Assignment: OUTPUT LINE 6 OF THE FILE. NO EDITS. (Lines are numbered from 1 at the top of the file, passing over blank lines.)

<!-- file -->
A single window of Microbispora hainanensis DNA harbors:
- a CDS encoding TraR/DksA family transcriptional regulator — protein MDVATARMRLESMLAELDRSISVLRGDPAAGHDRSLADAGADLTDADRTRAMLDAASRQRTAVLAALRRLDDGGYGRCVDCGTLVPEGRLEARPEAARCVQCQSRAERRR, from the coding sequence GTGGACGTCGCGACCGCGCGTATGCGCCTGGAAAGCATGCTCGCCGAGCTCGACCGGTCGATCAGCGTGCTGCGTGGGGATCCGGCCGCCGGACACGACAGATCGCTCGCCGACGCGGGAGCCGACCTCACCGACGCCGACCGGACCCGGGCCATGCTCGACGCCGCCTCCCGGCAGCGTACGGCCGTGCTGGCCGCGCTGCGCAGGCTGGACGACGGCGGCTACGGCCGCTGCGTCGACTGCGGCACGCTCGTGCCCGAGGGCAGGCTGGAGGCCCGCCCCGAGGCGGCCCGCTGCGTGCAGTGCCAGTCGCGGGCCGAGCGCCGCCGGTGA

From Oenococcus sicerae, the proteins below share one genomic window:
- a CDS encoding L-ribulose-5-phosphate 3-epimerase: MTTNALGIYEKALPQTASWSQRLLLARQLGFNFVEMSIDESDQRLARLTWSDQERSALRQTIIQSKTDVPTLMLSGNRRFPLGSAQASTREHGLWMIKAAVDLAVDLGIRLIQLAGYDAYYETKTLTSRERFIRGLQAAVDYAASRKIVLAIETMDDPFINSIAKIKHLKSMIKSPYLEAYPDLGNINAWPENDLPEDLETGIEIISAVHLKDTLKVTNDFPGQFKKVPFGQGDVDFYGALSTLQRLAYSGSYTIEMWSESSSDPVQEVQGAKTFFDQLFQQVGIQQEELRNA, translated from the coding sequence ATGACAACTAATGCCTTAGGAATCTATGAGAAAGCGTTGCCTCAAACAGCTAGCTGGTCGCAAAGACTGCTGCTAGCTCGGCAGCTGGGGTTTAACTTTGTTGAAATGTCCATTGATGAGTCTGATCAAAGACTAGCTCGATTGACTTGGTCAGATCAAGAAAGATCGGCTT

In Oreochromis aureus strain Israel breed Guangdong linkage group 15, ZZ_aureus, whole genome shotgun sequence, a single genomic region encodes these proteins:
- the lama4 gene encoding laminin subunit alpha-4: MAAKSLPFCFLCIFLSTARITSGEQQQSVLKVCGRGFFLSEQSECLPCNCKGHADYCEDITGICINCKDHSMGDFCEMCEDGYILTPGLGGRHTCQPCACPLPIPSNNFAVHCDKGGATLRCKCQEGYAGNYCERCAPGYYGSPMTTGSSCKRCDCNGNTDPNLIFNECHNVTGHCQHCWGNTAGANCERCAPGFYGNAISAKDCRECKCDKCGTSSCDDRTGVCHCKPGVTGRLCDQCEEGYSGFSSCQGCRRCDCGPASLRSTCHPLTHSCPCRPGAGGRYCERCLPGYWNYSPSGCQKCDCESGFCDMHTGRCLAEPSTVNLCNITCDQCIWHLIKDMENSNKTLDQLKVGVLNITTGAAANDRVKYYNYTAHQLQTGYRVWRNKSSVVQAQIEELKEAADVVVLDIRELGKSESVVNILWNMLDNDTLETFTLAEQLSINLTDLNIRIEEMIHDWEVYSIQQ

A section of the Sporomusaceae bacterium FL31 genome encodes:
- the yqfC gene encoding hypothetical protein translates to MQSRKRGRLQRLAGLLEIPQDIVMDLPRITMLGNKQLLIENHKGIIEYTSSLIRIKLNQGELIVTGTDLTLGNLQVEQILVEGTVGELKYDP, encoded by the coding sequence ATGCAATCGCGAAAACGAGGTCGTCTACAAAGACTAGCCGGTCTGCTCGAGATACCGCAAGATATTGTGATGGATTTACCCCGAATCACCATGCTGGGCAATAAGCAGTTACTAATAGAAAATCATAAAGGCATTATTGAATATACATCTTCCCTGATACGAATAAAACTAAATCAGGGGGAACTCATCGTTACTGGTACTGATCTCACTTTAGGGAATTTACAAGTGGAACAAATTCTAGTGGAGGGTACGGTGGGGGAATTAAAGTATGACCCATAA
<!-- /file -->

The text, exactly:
- the lama4 gene encoding laminin subunit alpha-4: MAAKSLPFCFLCIFLSTARITSGEQQQSVLKVCGRGFFLSEQSECLPCNCKGHADYCEDITGICINCKDHSMGDFCEMCEDGYILTPGLGGRHTCQPCACPLPIPSNNFAVHCDKGGATLRCKCQEGYAGNYCERCAPGYYGSPMTTGSSCKRCDCNGNTDPNLIFNECHNVTGHCQHCWGNTAGANCERCAPGFYGNAISAKDCRECKCDKCGTSSCDDRTGVCHCKPGVTGRLCDQCEEGYSGFSSCQGCRRCDCGPASLRSTCHPLTHSCPCRPGAGGRYCERCLPGYWNYSPSGCQKCDCESGFCDMHTGRCLAEPSTVNLCNITCDQCIWHLIKDMENSNKTLDQLKVGVLNITTGAAANDRVKYYNYTAHQLQTGYRVWRNKSSVVQAQIEELKEAADVVVLDIRELGKSESVVNILWNMLDNDTLETFTLAEQLSINLTDLNIRIEEMIHDWEVYSIQQ